I mentioned the contrast in tones between this and the prequels. In a conversation on Facebook, I had help thinking of another difference. This movie is very safe. It's like Disney and Abrams decided to just give fans what they want and have a story that doesn't take a lot of chances at all with the exception of an antagonist who has that much emotional depth and such strong female characters. Lucas was the exact opposite of safe when he gave us The Phantom Menace. I think that might be why I'll always have a sweet spot for that movie that nobody else seems to like.
I know Harrison Ford probably demanded that Han Solo is killed off in this movie, and the way it went down is certainly emotionally impactful. I just wonder if I'm going to see this as a move that was set up well enough and ultimately necessary when I think about it years from now or if I'm just going to see it as one of those let's-kill-off-a-major-character-to-show-the-audience-that-nobody-is-safe type moves that seem so popular these days. Han Solo was a character I loved as a kid. I wanted to be Han Solo or Indiana Jones or Jim Douglas from The Love Bug, mostly the latter because I'd get to hang out with Buddy Hackett. And I loved Han Solo here as a guy who has aged just as much as I have. So his demise hit me almost as hard as it hit Chewbacca except I didn't have a cool crossbow to use to take out my anger on some stormtroopers.
What else is there?
Oh, the X-Wings and Tie Fighters. Man, oh, man. No person around my age who loved these movies as a kid could watch the scenes with those flying machines without grinning. Hell, I bet I could have closed my eyes and just listened to those sound effects and ended up with a gigantic goofy grin. Watching them fly maneuver around was amazing, easily the best dogfighting we've seen in Star Wars movies. It's like J. J. Abrams playing Star Wars in his bedroom only with about 370 million more dollars than I had when I was a kid.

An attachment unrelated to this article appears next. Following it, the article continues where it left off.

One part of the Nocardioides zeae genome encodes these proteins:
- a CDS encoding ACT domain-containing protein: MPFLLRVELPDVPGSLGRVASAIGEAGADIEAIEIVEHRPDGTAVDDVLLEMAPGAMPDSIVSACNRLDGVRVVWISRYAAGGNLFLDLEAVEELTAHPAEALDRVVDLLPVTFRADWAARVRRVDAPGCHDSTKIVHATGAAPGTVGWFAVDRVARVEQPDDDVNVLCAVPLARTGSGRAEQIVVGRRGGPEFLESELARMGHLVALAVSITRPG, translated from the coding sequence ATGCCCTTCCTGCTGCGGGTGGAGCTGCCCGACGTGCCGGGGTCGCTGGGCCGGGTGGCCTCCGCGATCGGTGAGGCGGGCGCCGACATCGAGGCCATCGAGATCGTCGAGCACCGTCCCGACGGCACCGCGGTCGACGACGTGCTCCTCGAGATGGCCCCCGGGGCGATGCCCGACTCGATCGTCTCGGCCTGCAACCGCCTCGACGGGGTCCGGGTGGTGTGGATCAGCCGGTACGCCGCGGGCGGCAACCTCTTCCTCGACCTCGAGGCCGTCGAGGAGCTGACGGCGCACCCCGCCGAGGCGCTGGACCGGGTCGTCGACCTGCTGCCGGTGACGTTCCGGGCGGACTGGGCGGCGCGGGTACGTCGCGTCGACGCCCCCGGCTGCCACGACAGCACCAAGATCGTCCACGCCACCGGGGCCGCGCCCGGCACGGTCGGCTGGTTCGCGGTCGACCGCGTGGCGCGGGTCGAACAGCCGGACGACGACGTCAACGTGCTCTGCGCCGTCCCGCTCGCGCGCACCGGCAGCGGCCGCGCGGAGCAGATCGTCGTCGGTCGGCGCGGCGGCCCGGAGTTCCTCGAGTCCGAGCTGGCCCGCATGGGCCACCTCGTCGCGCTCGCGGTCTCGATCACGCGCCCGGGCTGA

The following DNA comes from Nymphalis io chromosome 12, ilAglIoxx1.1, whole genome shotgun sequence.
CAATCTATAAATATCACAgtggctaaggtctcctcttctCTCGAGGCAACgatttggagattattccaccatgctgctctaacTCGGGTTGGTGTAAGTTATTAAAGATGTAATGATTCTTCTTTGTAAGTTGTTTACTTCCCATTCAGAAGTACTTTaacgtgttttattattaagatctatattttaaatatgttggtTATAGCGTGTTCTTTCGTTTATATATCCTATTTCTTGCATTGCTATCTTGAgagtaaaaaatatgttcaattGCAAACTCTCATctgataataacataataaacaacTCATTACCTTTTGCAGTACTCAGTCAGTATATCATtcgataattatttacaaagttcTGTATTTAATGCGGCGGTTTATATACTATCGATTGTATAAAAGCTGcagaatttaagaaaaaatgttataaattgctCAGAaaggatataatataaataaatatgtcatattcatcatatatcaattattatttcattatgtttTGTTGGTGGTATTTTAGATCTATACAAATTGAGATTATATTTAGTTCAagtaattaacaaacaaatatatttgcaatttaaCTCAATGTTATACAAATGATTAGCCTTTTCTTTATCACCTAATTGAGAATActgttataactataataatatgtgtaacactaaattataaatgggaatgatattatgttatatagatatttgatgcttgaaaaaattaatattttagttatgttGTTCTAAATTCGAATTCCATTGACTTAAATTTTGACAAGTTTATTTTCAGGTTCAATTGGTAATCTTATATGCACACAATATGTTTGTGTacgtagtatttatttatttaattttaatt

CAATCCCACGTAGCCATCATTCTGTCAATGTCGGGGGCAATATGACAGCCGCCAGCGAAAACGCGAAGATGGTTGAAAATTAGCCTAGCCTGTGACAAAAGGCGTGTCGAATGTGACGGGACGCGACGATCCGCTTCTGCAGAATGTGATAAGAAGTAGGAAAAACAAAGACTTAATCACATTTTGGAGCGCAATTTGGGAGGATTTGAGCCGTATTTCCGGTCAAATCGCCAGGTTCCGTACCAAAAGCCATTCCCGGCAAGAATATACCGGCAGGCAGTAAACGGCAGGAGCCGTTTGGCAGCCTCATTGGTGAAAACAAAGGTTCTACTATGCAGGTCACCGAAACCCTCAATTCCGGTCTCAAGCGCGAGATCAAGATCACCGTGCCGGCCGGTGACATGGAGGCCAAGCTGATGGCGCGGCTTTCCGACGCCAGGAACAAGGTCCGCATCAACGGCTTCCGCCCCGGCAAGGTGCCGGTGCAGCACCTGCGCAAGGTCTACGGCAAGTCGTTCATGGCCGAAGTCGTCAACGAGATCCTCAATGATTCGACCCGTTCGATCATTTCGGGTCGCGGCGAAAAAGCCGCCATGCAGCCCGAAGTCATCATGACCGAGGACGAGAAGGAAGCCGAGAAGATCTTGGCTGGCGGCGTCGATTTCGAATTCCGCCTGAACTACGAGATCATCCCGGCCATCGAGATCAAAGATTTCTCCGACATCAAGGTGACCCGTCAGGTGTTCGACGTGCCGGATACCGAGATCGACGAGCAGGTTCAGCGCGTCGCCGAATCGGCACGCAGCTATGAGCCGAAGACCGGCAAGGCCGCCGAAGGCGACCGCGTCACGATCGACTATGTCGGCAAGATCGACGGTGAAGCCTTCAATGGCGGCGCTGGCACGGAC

Other action scenes are done really well, too, and not with that reliance on CGI. The pair of light saber fights, the first which really didn't make a lot of sense, put you on the edge of your seat, and the best part is that I know there are going to be even better in the next two movies. The on-ground battle scenes are intense despite the stormtroopers still not being able to shoot very well. Somebody's got to look into that. And watching the Millennium Falcon get this much action after 30 years? Holy hell, I think I probably had a boner!
I didn't pay much attention to John Williams' score but, of course, noticed it when it was at its most familiar. When Leia greets the heroes after they come back victorious, the romantic-sounding melody from Empire got to me a little though. Just a beautiful moment.
One thing I didn't like at all--Andy Serkis's playing a giant Gollum that I was supposed to believe was our new Palpatine. That whole thing was as dopey as the guy's name--Supreme Leader Snoke. I'm sure some big Supreme Leader Snoke reveal will happen in one of the next couple installments, but this incarnation was a disappointment. Where'd he come from? Is he really that big? Is it actually Gollum in some sort of strange crossover?
Where was Binks? Maybe Snokes is actually Binks?
I don't want to end this verbose collection of words with something negative, but it looks like I did. I really did love watching this, but you have to take this whole thing with a grain of salt because I'm a guy who actually liked the prequels. There are flaws for sure, but the positives far outweigh them. The new characters make me comfortable with where the franchise is heading. The nods to the originals hit me right in the heart. The film just looks and sounds so perfect like the Star Wars film any Stars Wars fan has been waiting for for a very long time. And the mysteries and loose ends make me really eager to see what they're going to do in the next chapter.
Honestly, I'm pretty excited about seeing this one again. But remember--I also saw The Phantom Menace in the theater twice, so I possibly can't be trusted.